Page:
Sector Charity/Non Profit
Country United Kingdom
Start 10/2019 
End 10/2022
 
Description The physiological significance of cardiorespiratory interactions: bridging between data analysis, mathematical theory and physiological models. Catalyst Seeding
Amount $80,000 (NZD)
Organisation Royal Society of New Zealand 
Sector Charity/Non Profit
Country New Zealand
Start 11/2018 
End 11/2020
 
Title System to assess neurovascular dynamics 
Description The system uniquely combines 16-channels EEG and 10-channels NIRS with high sampling frequencies. Simultaneously recorded data assessed for individual oscillatory dynamics and spatial and temporal couplings. The strength of oscillations and their couplings is used to asses the functional neurovascular state of the brain. 
Type Of Material Physiological assessment or outcome measure 
Year Produced 2016 
Provided To Others? No  
Impact Signatures of ageing in the neurovascular couplings observed. 
 
Title Blocker data 
Description 7 subjects administrated with saline controls as well as atropine and propranolol to investigate autonomic regulation of the cardiovascular system. Data were recorded by Jeffrey Hoag and William Cooke, under the supervision of Dwain L Eckberg at the Virginia Commonwealth University School of Medicine and Department of Veterans Affairs Medical Center, Richmond, Virginia, USA. Data was made available for analysis by the Nonlinear and Biomedical Physics Group in Physics Department by Dwain L Eckberg during his multiple visits to the group. All authors of the data were involved in the interpretation of the results of analysis made by members of the group, and in particular by Philip Clemson. All analyses methods were developed by the group under various projects. A paper reporting the results is under submission for a journal publication.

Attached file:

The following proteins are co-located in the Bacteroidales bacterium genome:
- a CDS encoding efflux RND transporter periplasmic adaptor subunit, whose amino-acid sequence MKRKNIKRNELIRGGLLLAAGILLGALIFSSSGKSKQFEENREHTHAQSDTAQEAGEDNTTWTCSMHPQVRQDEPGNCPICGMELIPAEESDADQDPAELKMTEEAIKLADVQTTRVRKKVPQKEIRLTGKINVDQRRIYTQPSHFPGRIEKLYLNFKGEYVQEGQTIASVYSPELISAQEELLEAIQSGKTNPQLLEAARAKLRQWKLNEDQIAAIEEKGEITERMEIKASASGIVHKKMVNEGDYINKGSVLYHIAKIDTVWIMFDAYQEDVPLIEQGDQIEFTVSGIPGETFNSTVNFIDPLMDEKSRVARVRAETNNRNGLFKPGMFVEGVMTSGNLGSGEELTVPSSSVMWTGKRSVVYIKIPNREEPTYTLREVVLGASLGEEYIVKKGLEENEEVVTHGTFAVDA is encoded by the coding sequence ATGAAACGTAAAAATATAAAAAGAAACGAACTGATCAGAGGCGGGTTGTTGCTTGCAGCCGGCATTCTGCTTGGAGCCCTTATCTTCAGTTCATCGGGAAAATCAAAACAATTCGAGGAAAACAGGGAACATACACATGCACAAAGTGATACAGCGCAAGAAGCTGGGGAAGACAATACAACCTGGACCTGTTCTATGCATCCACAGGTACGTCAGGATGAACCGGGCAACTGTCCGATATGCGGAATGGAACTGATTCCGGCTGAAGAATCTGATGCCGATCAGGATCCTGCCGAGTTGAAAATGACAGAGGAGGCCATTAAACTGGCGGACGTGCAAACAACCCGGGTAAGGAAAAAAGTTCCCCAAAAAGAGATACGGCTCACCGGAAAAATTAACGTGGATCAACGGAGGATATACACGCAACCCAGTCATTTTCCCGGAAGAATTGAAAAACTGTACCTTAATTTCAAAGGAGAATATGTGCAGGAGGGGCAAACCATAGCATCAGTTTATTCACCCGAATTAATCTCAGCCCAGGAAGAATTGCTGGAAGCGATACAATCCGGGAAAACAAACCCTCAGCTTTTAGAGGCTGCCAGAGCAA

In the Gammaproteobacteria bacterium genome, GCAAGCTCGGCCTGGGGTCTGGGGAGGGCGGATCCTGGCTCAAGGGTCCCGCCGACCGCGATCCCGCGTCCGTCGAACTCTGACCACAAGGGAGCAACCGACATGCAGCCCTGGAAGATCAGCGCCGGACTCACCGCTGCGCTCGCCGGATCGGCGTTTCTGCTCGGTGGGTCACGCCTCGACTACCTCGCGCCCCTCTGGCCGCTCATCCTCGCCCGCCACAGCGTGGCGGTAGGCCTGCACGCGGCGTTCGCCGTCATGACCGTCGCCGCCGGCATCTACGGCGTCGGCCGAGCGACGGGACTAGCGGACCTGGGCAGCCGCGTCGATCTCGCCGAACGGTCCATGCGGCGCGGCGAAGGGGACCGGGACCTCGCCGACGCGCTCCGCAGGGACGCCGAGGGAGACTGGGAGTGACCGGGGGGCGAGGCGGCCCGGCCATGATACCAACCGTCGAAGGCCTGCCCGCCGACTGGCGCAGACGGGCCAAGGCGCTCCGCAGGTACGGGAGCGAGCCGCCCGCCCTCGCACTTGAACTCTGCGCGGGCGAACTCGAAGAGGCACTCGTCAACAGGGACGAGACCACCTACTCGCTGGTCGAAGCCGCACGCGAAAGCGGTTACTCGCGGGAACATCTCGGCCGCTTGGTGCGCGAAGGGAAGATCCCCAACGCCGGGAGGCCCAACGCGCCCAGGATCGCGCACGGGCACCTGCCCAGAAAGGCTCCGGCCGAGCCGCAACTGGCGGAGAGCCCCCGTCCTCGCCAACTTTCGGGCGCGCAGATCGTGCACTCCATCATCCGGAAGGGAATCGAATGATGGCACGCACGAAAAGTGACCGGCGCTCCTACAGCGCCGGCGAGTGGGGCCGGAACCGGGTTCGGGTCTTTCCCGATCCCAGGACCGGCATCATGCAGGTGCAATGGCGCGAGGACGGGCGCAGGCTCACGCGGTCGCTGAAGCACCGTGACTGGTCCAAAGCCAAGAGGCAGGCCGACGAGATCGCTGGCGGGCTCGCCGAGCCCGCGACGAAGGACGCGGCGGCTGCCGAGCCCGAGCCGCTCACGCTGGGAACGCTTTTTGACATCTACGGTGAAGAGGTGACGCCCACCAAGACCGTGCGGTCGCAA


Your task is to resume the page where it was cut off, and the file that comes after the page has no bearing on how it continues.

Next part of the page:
Type Of Material Database/Collection of data 
Year Produced 2020 
Provided To Others? Yes  
Impact A paper is under revision. 
 
Title Healthy neurovascular ageing 
Description Twenty eight 30-min data sets, each containing 16 EEG channels and 10 NIRS channels were recorded in young and older subjects. 
Type Of Material Database/Collection of data 
Year Produced 2017 
Provided To Others? No  
Impact The data is providing a control group for the data to be collected from dementia patients, who are likely to have a wide range of ages. At the same time they form a basis for study of healthy neurovascular ageing with the same methodology. 
 
Title Hypoxia study 
Description Data sets and algorithms used in the Journal of Physiology paper 'Relationship between cardiorespiratory phase coherence during hypoxia and genetic polymorphism in humans', 2020 by G. Lancaster, T. Debevec, G. P. Millet, M. Poussel, S. J. Willis, M. Mramor, K. Goricar, D. Osredkar, V. Dolžan and A. Stefanovska Time series of ECG, respiration and despiked LDF blood flow recordings are provided, and have been downsampled from 1200Hz to 40Hz. Genetics results are also provided for each subject. Group names are based on experimental conditions, as follows: NN - normobaric normoxia NHa - acute normobaric hypoxia NH - normobaric hypoxia after 6 hours acclimatisation HHa - acute hypobaric hypoxia HH - hypobaric hypoxia after 6 hours acclimatisation The study protocol was pre-registered at ClinicalTrials.gov (NCT02780908).